PRINCETON — Mailers are going out to at least 15,000 borough residents who are considered to be a good fit for the town's volunteer fire department.

But unless the department sees an incredible response, chances are their centuries-old all-volunteer model will be hosed.

The department in March received approval to hire up to six paid members, according to Bob Gregory, director of emergency and safety services for the town.

"Our plan is not to get rid of volunteerism," Gregory told New Jersey 101.5. "The issue is the declining number of volunteers. We just don't have as many people as we used to coming out to volunteer for the fire department."

The trend, Gregory said, sometimes left firefighters without a driver or with a short crew, and the department would have to rely on mutual aid.

"Our goal is to get some career staff in the firehouse, kind of around the clock, so we ensure that we have drivers available," Gregory said.

Exactly how many paid members they bring on will likely depend on the success of the recruiting push. The cost of a paid employee falls on the taxpayers, so the department wants to be responsible with hiring decisions, Gregory said.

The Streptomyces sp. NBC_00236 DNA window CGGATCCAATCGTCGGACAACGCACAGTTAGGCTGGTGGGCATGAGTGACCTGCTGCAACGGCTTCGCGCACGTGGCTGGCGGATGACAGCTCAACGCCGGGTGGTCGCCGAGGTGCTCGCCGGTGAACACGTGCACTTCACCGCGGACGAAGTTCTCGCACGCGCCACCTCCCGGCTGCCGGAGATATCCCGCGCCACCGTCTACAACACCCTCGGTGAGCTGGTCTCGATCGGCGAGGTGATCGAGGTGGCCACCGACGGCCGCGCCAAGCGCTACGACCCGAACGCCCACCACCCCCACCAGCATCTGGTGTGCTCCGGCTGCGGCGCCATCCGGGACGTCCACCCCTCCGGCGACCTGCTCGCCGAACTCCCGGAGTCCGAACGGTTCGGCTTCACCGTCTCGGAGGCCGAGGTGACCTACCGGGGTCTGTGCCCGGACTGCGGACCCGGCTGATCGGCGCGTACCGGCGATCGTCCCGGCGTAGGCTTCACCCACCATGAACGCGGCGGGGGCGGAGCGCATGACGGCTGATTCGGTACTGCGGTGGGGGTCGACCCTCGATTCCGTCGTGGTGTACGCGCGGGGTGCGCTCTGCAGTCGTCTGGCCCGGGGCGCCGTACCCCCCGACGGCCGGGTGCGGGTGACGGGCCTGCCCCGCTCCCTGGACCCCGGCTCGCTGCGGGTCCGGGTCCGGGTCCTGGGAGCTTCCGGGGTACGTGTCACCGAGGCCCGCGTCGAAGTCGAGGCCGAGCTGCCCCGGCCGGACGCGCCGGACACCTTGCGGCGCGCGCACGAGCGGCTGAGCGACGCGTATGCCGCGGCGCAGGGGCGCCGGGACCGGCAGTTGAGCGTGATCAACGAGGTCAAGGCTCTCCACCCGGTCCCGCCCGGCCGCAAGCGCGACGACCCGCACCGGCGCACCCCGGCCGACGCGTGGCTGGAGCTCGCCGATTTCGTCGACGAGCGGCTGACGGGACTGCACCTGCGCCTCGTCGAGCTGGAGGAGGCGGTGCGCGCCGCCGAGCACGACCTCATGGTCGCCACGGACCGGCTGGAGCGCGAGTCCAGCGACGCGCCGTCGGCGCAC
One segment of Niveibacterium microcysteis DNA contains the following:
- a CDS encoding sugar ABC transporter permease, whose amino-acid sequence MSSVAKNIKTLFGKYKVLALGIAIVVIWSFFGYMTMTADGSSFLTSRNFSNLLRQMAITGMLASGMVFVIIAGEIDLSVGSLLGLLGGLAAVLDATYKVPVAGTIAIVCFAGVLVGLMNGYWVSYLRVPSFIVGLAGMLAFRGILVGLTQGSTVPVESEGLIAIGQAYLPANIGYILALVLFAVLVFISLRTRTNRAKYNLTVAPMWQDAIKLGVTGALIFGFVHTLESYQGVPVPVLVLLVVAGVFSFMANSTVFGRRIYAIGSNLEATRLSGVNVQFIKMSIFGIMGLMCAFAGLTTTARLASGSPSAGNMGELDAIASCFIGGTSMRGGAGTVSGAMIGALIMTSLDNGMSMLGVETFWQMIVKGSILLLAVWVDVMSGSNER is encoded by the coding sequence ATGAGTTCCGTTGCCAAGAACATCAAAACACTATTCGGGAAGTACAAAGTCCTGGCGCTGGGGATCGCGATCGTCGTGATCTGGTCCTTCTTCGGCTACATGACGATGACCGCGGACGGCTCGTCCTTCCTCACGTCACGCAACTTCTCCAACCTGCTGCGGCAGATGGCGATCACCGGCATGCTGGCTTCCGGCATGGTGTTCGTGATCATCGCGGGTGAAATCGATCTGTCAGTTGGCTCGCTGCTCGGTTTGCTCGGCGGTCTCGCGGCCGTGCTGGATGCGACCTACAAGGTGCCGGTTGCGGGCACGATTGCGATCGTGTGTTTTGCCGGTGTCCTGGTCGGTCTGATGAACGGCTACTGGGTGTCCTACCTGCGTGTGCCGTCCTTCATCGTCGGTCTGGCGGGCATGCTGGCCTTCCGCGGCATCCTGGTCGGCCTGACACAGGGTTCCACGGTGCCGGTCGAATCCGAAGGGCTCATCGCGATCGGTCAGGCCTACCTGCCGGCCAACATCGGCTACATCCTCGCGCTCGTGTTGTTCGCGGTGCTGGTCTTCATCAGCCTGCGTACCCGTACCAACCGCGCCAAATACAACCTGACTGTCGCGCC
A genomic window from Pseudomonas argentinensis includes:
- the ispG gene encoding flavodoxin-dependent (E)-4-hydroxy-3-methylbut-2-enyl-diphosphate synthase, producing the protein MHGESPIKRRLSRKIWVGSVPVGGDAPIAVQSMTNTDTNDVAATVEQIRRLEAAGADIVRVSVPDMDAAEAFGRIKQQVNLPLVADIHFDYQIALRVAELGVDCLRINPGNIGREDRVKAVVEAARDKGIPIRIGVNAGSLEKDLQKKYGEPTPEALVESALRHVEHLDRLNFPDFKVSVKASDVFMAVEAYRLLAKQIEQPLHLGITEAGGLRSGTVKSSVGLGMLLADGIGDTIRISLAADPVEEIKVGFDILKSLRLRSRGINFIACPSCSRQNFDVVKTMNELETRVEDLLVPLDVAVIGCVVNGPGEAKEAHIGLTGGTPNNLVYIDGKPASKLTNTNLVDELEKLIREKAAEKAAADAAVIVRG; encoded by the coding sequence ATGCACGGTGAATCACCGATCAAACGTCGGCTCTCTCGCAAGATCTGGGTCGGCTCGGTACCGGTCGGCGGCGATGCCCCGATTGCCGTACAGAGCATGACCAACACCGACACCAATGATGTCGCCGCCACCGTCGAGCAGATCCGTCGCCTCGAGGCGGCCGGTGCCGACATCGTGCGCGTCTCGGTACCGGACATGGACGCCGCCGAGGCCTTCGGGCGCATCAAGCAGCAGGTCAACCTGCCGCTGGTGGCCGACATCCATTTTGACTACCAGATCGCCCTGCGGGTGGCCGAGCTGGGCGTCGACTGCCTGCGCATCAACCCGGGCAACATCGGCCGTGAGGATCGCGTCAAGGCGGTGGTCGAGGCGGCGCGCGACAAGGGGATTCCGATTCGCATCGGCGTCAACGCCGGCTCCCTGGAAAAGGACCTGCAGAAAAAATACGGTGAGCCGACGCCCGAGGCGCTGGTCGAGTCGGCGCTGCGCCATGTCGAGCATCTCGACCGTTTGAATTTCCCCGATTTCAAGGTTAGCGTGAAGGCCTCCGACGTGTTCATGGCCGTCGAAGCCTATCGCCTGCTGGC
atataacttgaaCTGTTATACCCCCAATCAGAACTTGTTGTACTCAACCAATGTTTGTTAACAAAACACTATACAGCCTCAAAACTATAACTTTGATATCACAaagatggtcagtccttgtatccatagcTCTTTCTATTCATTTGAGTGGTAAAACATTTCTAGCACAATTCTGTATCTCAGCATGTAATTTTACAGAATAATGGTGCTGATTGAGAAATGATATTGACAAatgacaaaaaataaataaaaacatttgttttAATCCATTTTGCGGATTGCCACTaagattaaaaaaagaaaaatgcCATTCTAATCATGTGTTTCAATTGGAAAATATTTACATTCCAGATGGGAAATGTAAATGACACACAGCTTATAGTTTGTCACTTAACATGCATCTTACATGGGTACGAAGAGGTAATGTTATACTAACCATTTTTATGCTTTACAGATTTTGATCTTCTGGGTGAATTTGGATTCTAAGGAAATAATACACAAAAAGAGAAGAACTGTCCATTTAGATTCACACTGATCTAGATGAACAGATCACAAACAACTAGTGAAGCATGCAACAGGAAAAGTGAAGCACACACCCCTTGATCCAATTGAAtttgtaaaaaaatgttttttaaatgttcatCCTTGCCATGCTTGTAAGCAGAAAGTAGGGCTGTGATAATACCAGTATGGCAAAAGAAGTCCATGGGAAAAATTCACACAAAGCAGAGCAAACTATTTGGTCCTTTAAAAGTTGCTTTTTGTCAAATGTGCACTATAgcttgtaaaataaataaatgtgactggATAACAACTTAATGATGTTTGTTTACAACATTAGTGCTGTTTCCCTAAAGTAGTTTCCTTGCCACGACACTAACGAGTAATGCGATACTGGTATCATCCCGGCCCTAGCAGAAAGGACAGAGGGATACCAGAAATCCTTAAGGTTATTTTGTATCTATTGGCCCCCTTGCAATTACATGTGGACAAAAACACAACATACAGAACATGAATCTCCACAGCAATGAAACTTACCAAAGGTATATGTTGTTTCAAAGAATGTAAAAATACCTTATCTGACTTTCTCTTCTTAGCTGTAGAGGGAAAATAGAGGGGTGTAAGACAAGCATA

The idea of a part-paid/part-volunteer fire department has been around for a while. New Jersey is dotted with operations that pay select members now but never had before.

"When you've got dual income homes, you have people commuting long distances to work, or in some cases working two jobs, they have less time to volunteer," said Michael Darcy, executive director of the New Jersey League of Municipalities.

When departments are stretched ultra thin, mutual aid agreements may not fill all the gaps — especially if departments in nearby towns are experiencing the same troubles.

Gregory said the town's fire department currently has 30 active volunteers that are "really engaged."

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